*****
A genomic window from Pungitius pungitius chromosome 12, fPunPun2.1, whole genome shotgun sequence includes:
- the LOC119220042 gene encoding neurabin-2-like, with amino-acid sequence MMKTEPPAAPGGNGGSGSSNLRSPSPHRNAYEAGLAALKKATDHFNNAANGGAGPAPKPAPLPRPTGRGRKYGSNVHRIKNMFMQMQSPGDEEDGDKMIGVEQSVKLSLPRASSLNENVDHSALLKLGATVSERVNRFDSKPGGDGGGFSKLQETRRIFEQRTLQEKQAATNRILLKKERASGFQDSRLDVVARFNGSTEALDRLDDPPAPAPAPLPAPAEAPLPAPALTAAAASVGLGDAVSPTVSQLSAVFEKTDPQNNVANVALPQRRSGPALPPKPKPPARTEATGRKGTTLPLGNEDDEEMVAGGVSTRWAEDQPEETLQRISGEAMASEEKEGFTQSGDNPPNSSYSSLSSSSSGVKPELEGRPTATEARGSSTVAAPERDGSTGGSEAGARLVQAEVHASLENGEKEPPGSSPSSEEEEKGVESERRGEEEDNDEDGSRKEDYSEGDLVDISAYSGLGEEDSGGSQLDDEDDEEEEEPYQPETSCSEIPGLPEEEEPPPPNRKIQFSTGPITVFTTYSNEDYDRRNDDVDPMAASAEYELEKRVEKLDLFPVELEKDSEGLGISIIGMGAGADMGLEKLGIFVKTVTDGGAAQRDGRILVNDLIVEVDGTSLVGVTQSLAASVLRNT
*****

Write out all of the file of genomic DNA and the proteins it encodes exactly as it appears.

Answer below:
A genomic window from Pungitius pungitius chromosome 12, fPunPun2.1, whole genome shotgun sequence includes:
- the LOC119220042 gene encoding neurabin-2-like, with amino-acid sequence MMKTEPPAAPGGNGGSGSSNLRSPSPHRNAYEAGLAALKKATDHFNNAANGGAGPAPKPAPLPRPTGRGRKYGSNVHRIKNMFMQMQSPGDEEDGDKMIGVEQSVKLSLPRASSLNENVDHSALLKLGATVSERVNRFDSKPGGDGGGFSKLQETRRIFEQRTLQEKQAATNRILLKKERASGFQDSRLDVVARFNGSTEALDRLDDPPAPAPAPLPAPAEAPLPAPALTAAAASVGLGDAVSPTVSQLSAVFEKTDPQNNVANVALPQRRSGPALPPKPKPPARTEATGRKGTTLPLGNEDDEEMVAGGVSTRWAEDQPEETLQRISGEAMASEEKEGFTQSGDNPPNSSYSSLSSSSSGVKPELEGRPTATEARGSSTVAAPERDGSTGGSEAGARLVQAEVHASLENGEKEPPGSSPSSEEEEKGVESERRGEEEDNDEDGSRKEDYSEGDLVDISAYSGLGEEDSGGSQLDDEDDEEEEEPYQPETSCSEIPGLPEEEEPPPPNRKIQFSTGPITVFTTYSNEDYDRRNDDVDPMAASAEYELEKRVEKLDLFPVELEKDSEGLGISIIGMGAGADMGLEKLGIFVKTVTDGGAAQRDGRILVNDLIVEVDGTSLVGVTQSLAASVLRNT